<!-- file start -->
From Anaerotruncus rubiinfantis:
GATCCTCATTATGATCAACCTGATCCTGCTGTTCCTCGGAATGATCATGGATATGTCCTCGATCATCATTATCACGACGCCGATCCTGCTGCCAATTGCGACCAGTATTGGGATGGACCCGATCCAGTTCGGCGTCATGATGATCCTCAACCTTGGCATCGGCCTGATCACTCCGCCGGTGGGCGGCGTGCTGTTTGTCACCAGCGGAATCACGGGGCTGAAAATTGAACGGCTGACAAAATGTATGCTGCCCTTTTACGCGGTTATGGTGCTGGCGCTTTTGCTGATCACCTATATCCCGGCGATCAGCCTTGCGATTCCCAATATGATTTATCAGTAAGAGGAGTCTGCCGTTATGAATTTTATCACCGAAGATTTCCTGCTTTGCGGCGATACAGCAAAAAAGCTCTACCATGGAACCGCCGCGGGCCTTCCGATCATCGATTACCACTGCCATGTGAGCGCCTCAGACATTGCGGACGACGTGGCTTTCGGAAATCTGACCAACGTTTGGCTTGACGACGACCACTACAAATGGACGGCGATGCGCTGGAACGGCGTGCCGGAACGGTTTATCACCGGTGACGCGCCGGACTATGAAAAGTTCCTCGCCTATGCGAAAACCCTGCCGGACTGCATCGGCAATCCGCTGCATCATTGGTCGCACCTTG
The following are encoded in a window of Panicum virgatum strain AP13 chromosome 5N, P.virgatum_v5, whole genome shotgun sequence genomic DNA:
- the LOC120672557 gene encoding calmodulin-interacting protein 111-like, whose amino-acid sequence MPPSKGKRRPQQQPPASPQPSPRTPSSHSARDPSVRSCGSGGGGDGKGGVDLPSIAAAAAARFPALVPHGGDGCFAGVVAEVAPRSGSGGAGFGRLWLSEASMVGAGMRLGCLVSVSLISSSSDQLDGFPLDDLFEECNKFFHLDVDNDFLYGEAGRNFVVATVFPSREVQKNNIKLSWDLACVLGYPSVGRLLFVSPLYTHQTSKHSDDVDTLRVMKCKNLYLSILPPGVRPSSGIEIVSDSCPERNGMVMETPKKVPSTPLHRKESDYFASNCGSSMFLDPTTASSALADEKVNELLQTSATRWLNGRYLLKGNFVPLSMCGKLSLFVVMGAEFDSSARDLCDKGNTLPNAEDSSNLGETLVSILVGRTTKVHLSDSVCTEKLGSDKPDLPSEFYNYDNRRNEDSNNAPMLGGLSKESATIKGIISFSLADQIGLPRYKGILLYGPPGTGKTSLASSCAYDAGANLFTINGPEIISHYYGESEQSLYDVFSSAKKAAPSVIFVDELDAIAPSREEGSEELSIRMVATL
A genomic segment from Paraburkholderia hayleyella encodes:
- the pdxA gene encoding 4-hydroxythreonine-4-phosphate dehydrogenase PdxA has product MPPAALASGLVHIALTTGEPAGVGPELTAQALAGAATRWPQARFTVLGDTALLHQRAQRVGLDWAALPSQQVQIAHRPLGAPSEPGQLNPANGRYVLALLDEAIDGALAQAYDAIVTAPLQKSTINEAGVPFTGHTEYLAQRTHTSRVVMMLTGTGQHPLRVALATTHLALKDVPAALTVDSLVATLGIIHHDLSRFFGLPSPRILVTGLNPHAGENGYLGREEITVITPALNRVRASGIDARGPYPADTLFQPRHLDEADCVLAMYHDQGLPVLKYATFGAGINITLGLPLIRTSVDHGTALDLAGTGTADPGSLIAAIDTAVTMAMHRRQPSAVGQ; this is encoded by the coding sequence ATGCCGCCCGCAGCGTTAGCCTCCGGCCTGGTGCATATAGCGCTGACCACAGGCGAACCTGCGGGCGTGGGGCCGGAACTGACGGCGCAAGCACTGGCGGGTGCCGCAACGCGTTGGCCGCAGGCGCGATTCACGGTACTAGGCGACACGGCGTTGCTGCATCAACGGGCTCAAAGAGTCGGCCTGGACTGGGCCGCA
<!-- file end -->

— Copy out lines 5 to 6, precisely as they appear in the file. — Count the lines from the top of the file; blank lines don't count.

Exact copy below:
A genomic segment from Paraburkholderia hayleyella encodes:
- the pdxA gene encoding 4-hydroxythreonine-4-phosphate dehydrogenase PdxA has product MPPAALASGLVHIALTTGEPAGVGPELTAQALAGAATRWPQARFTVLGDTALLHQRAQRVGLDWAALPSQQVQIAHRPLGAPSEPGQLNPANGRYVLALLDEAIDGALAQAYDAIVTAPLQKSTINEAGVPFTGHTEYLAQRTHTSRVVMMLTGTGQHPLRVALATTHLALKDVPAALTVDSLVATLGIIHHDLSRFFGLPSPRILVTGLNPHAGENGYLGREEITVITPALNRVRASGIDARGPYPADTLFQPRHLDEADCVLAMYHDQGLPVLKYATFGAGINITLGLPLIRTSVDHGTALDLAGTGTADPGSLIAAIDTAVTMAMHRRQPSAVGQ; this is encoded by the coding sequence ATGCCGCCCGCAGCGTTAGCCTCCGGCCTGGTGCATATAGCGCTGACCACAGGCGAACCTGCGGGCGTGGGGCCGGAACTGACGGCGCAAGCACTGGCGGGTGCCGCAACGCGTTGGCCGCAGGCGCGATTCACGGTACTAGGCGACACGGCGTTGCTGCATCAACGGGCTCAAAGAGTCGGCCTGGACTGGGCCGCA